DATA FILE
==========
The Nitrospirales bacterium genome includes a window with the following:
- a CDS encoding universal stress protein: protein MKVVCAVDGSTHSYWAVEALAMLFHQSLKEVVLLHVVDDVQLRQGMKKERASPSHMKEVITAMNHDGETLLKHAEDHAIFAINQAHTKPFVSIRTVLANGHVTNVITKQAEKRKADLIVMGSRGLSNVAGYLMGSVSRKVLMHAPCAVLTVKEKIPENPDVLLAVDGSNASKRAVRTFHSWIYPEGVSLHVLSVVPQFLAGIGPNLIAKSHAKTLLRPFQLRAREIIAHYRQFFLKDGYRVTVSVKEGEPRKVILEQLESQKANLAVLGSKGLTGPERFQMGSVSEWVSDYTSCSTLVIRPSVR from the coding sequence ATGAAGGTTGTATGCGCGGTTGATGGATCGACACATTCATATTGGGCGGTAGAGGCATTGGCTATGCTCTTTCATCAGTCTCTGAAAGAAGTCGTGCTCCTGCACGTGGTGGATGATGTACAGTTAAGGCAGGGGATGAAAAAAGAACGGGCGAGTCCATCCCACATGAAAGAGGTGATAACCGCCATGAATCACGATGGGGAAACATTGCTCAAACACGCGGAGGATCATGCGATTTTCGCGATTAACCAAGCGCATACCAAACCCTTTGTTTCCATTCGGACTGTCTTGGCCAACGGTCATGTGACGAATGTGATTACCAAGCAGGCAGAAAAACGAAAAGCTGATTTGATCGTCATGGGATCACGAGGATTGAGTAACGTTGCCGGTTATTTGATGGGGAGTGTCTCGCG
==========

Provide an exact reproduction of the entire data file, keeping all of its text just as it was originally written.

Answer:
The Nitrospirales bacterium genome includes a window with the following:
- a CDS encoding universal stress protein: protein MKVVCAVDGSTHSYWAVEALAMLFHQSLKEVVLLHVVDDVQLRQGMKKERASPSHMKEVITAMNHDGETLLKHAEDHAIFAINQAHTKPFVSIRTVLANGHVTNVITKQAEKRKADLIVMGSRGLSNVAGYLMGSVSRKVLMHAPCAVLTVKEKIPENPDVLLAVDGSNASKRAVRTFHSWIYPEGVSLHVLSVVPQFLAGIGPNLIAKSHAKTLLRPFQLRAREIIAHYRQFFLKDGYRVTVSVKEGEPRKVILEQLESQKANLAVLGSKGLTGPERFQMGSVSEWVSDYTSCSTLVIRPSVR from the coding sequence ATGAAGGTTGTATGCGCGGTTGATGGATCGACACATTCATATTGGGCGGTAGAGGCATTGGCTATGCTCTTTCATCAGTCTCTGAAAGAAGTCGTGCTCCTGCACGTGGTGGATGATGTACAGTTAAGGCAGGGGATGAAAAAAGAACGGGCGAGTCCATCCCACATGAAAGAGGTGATAACCGCCATGAATCACGATGGGGAAACATTGCTCAAACACGCGGAGGATCATGCGATTTTCGCGATTAACCAAGCGCATACCAAACCCTTTGTTTCCATTCGGACTGTCTTGGCCAACGGTCATGTGACGAATGTGATTACCAAGCAGGCAGAAAAACGAAAAGCTGATTTGATCGTCATGGGATCACGAGGATTGAGTAACGTTGCCGGTTATTTGATGGGGAGTGTCTCGCG